Loving Vincent: spoiler-free review

It may seem ridiculous to write a ‘spoiler-free’ review of a film about Vincent van Gogh. His life has become the template for the story of the struggling, unacknowledged artist. However, there is a mystery in Loving Vincent.

The film traces the last hours of van Gogh. It throws up numerous revelations about what actually happened on that July day in 1890 when he apparently committed suicide. The film also makes us reconsider who he was, both as a person and an artist.

Our Poirot is a young, drunken and rather hapless investigator, Armand Roulin. Roulin is the son of an Arles postmaster who had befriended van Gogh, and now has a letter to be delivered to the artist’s brother. As Roulin treks across Paris and the south of France, he slowly builds up a picture of van Gogh by talking to both friends and enemies.

Played by Douglas Booth, Roulin is a terrific character who falls into unnecessary scrapes at all the wrong moments, and whose investigative skills are rudimentary at best. Fortunately, the young man’s determination is so infectious that people can’t help but open up to him with the secrets that they know.

The case seems to hinge on the mercurial Doctor Gachet, played against type by Jerome Flynn. Gachet cared for Vincent in his last months. An artist manqué himself, the doctor has become obsessed with his patient and his astonishing creativity.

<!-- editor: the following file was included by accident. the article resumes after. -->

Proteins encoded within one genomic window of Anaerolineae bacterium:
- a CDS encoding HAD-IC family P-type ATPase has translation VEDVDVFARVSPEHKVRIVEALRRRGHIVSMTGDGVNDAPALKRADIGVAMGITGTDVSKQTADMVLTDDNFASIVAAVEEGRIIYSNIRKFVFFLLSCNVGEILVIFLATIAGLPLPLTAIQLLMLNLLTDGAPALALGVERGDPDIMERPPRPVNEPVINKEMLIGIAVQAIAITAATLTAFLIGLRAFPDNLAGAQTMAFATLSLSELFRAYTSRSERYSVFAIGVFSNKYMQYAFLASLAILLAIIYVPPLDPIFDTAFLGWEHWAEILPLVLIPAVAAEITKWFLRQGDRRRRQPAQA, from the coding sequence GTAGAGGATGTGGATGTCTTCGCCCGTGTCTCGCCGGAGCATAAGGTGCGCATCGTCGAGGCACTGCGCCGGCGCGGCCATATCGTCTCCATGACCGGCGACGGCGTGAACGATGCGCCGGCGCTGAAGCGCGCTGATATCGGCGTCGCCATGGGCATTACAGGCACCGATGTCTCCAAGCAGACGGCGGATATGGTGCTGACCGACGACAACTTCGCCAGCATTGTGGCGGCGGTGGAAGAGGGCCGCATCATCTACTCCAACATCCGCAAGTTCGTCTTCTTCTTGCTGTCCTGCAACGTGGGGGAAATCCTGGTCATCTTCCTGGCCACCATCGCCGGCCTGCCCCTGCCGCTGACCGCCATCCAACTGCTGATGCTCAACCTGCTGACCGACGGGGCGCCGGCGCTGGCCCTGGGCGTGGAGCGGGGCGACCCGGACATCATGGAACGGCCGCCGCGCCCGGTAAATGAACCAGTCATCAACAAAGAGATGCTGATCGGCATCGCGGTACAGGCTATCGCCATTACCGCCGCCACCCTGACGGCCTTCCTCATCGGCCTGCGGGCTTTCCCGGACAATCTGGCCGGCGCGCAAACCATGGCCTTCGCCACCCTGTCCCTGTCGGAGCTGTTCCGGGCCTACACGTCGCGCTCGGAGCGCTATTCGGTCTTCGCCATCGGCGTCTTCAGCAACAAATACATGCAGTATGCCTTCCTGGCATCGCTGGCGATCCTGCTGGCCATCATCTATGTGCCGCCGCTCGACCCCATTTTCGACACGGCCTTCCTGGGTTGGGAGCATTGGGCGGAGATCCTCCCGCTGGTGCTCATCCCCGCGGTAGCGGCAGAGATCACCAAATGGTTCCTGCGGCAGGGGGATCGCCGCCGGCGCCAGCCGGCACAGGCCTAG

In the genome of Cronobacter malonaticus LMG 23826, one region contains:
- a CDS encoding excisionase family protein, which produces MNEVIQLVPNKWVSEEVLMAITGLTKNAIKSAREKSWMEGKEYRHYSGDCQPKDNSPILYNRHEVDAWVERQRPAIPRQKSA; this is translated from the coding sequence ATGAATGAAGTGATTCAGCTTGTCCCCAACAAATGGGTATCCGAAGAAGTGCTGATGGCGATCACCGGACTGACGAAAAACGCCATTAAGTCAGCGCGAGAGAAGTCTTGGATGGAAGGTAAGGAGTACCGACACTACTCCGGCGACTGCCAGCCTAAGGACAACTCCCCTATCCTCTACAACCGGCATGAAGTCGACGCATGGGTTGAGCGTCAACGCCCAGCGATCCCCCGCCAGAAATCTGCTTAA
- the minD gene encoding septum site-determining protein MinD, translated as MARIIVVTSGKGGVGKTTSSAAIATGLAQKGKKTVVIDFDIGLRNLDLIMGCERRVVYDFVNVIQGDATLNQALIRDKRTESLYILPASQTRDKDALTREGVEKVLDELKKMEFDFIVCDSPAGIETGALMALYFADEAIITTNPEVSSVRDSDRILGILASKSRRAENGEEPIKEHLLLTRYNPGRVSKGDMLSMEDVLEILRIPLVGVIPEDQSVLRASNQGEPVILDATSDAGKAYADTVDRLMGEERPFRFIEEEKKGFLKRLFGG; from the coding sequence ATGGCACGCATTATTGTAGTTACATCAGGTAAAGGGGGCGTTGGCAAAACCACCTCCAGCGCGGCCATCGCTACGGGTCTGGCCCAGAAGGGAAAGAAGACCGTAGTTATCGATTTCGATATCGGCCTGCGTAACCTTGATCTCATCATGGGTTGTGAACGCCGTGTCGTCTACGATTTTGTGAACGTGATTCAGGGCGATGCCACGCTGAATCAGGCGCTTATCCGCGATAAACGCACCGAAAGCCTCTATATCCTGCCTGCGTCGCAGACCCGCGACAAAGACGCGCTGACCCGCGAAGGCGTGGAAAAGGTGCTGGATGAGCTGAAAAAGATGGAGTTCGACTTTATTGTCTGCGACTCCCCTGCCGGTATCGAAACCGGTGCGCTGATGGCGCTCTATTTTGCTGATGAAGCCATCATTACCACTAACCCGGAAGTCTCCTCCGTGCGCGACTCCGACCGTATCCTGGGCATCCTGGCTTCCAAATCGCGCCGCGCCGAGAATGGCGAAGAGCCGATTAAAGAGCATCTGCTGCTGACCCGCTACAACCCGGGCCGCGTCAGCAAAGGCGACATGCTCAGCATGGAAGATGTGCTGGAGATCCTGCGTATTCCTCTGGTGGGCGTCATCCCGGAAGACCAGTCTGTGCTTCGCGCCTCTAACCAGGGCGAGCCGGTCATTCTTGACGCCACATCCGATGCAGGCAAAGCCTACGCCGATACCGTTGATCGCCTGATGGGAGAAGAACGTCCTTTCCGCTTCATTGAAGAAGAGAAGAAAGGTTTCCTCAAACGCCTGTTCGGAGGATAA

Over the last eight years of his life, van Gogh produced around 800 canvases. He was driven, possessed by the muse. Most film makers fall into the trap of concentrating on his wildness and struggles with his mental health, and Loving Vincent is no departure from that. Cearly there was another van Gogh too, a man whose life was full of the joy of creation, who sacrificed everything to spend time in the sun, lost in his world of colours and paint.

This focus on the tragedy in van Gogh’s life has created the stereotype of the starving artist in the garret. In fact, many of the impressionists and post-impressionists had become fantastically rich by the end of their lives, such as Monet and Degas. Those who failed to profit financially from their art were often those who had died young, mainly victims of  disease in that pre-antibiotic period, such as Toulouse-Lautrec (dead at 36 from syphilis), Seurat (dead at 31 from diphtheria) and Modigliani (dead at 35 from meningitis).

The sine qua non of Loving Vincent is that the whole film, from start to finish, is painted. This can be disorientating at first, although it doesn’t take long to get used to the bright, almost psychedelic colours. However, the film does seem to be partly based on some kind of live action. The actors have been filmed performing. Perhaps the film has then been used as a kind of transfer over which the artists have painted their work?

It’s reminiscent of the techniques used by Ralph Bakshi in the 1978 cartoon version of The Lord of the Rings. They used ‘rotoscoping’ to film actors and then apply a form of animation on top. It has a unreal effect that worked well in a fantasy picture, but the similar approach here feels a bit unnecessary.

Loving Vincent has a compelling story and some fine performances, and is much more than a curiosity of animation. Its revelations will make you look at the life and work of van Gogh with new eyes.

UPDATE: a short video here on the BBC shows how the film was made.